Kaitlin Haase (MS Environmental Sciences and Policy)

Now at: Xerces Society for Invertebrate Conservation, Santa Fe, NM. Kaitlin studied the biodiversity and connectivity of natural and anthropogenic ponds across northern Arizona in relation to aquatic habitat loss due to climate change.

Sarah Sterner (MS Environmental Sciences and Policy)

Now at: USGS. Sarah was co-advised with Clare Aslan, and worked with the Landscape Conservation Initiative to study the impacts of land management policies on ecosystems across boundary lines between federal, regional, and state owned lands.

Lindsay Hansen (MS Environmental Sciences and Policy)

Now at: USGS, Flagstaff, AZ. Lindsay studied the increasing abundance of a native fish (the flannelmouth sucker) in the Colorado River by modeling growth rates in response to changing water temperature in the Grand Canyon. She was co-advised with Brett Dickson and in collaboration Charles Yackulic.

Dylan Chandler

As a NASA Space Grant intern, Dylan investigated the use of eDNA as a tool for aquatic biodiversity monitoring across a temperature gradient. Dylan is completing both a BS in Environmental Sciences and an MS is Climate Sciences and Solutions through the 4+1 program.

Matthew Johnson

As a Hooper Undergraduate Research Award recipient, Matthew worked on understanding trait variation in aquatic insect larvae, and how multiple environmental tolerance traits have evolved across orders and families.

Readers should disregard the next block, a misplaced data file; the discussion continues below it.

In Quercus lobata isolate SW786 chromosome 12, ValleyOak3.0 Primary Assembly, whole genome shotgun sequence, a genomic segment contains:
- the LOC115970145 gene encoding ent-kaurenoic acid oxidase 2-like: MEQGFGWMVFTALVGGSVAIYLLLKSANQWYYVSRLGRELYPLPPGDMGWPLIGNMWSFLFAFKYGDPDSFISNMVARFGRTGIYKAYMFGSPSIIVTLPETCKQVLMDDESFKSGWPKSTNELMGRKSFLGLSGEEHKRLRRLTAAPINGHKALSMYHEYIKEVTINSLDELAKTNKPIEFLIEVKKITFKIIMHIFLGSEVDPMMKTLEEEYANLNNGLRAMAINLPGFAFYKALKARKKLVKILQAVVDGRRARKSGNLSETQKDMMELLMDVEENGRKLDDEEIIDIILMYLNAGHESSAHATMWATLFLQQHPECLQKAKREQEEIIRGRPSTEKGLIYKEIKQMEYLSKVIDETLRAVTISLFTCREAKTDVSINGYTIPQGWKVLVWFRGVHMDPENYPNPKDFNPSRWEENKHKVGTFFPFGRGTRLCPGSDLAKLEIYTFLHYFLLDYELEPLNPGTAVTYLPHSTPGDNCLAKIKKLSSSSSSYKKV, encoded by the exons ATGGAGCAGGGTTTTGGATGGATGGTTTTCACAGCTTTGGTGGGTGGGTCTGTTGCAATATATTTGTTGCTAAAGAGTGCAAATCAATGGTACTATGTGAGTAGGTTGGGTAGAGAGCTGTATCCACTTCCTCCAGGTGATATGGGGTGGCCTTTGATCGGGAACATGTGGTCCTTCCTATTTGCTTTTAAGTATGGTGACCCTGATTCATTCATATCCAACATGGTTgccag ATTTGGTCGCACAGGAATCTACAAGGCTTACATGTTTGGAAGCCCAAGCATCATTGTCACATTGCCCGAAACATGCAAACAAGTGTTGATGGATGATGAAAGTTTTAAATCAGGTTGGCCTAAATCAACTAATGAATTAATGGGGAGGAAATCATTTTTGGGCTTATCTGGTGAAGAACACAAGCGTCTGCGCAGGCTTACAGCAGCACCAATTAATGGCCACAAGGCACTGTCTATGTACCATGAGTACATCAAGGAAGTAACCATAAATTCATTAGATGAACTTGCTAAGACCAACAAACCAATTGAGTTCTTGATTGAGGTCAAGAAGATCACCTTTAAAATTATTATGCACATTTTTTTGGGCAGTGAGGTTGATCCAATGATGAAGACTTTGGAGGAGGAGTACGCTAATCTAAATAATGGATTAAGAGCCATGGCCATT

Morgan Andrews (BS Environmental Sciences)

Now at: USGS. As a Hooper Undergraduate Research Award recipient, Morgan worked on the effects of water temperature on the distribution of aquatic biodiversity across ponds in Arizona, using both field and lab approaches. She was awarded the Best Poster in Applied Research at the 2019 Society for Freshwater Sciences meeting in Salt Lake City, Utah!

Kaitlen Bieber (BA Environmental & Sustainability Studies)

Kaitlen helped launch the lab’s stock pond biodiversity work before spending her third year studying abroad at UNAM (Universidad National Autonomous de Mexico) in Mexico City. She is currently working on picking the perfect graduate program!

Lauren Mason-Sarantopulos (BS Environmental Sciences)

Now at: AZGF. As a 2x Hooper Undergraduate Research Award recipient, Lauren created and carried out two independent research projects on the effects of temperature and nitrates on native vs. introduced amphipods in Arizona, both within and across generations.

Madelyn Norstrem (BS Environmental Sciences)

Madelyn worked as an NSF REU student to help lead the lab’s study of herbivory and climate change impacts on cottonwood trees. She also worked as an Interns to Scholars student studying aquatic invertebrate communities.

Joe Sweet (BS Environmental Sciences)

As a NASA Space Grant intern, Joe worked on using remote sensing to detect the presence of water in ponds across the northern Arizona landscape, giving us much greater spatial and temporal information on habitat availability.